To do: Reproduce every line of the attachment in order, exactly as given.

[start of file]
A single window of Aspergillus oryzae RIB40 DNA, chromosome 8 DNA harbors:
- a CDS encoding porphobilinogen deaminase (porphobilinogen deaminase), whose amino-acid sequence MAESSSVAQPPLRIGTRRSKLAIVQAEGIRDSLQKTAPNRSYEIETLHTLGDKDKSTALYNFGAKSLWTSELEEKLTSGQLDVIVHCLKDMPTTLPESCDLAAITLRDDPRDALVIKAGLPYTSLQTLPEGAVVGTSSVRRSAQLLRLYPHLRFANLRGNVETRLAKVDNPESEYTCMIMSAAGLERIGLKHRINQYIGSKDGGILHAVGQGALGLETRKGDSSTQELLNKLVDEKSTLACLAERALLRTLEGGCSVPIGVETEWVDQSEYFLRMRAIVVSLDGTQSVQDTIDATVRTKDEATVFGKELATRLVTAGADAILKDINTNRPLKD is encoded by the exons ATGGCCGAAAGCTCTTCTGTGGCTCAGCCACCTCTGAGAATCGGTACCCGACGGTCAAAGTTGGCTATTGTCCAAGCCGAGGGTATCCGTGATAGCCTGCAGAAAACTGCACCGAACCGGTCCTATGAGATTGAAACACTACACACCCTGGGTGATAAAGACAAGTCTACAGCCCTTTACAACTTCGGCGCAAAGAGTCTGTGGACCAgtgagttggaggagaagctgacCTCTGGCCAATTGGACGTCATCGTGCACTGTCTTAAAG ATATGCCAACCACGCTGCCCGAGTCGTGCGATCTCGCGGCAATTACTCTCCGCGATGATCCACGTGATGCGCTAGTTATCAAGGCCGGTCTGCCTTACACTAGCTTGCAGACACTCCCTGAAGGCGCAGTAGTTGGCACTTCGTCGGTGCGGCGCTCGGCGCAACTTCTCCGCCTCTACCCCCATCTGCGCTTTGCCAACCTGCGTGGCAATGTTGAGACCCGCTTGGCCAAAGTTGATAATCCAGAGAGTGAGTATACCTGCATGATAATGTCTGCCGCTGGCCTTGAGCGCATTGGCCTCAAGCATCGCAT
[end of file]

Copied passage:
A single window of Aspergillus oryzae RIB40 DNA, chromosome 8 DNA harbors:
- a CDS encoding porphobilinogen deaminase (porphobilinogen deaminase), whose amino-acid sequence MAESSSVAQPPLRIGTRRSKLAIVQAEGIRDSLQKTAPNRSYEIETLHTLGDKDKSTALYNFGAKSLWTSELEEKLTSGQLDVIVHCLKDMPTTLPESCDLAAITLRDDPRDALVIKAGLPYTSLQTLPEGAVVGTSSVRRSAQLLRLYPHLRFANLRGNVETRLAKVDNPESEYTCMIMSAAGLERIGLKHRINQYIGSKDGGILHAVGQGALGLETRKGDSSTQELLNKLVDEKSTLACLAERALLRTLEGGCSVPIGVETEWVDQSEYFLRMRAIVVSLDGTQSVQDTIDATVRTKDEATVFGKELATRLVTAGADAILKDINTNRPLKD is encoded by the exons ATGGCCGAAAGCTCTTCTGTGGCTCAGCCACCTCTGAGAATCGGTACCCGACGGTCAAAGTTGGCTATTGTCCAAGCCGAGGGTATCCGTGATAGCCTGCAGAAAACTGCACCGAACCGGTCCTATGAGATTGAAACACTACACACCCTGGGTGATAAAGACAAGTCTACAGCCCTTTACAACTTCGGCGCAAAGAGTCTGTGGACCAgtgagttggaggagaagctgacCTCTGGCCAATTGGACGTCATCGTGCACTGTCTTAAAG ATATGCCAACCACGCTGCCCGAGTCGTGCGATCTCGCGGCAATTACTCTCCGCGATGATCCACGTGATGCGCTAGTTATCAAGGCCGGTCTGCCTTACACTAGCTTGCAGACACTCCCTGAAGGCGCAGTAGTTGGCACTTCGTCGGTGCGGCGCTCGGCGCAACTTCTCCGCCTCTACCCCCATCTGCGCTTTGCCAACCTGCGTGGCAATGTTGAGACCCGCTTGGCCAAAGTTGATAATCCAGAGAGTGAGTATACCTGCATGATAATGTCTGCCGCTGGCCTTGAGCGCATTGGCCTCAAGCATCGCAT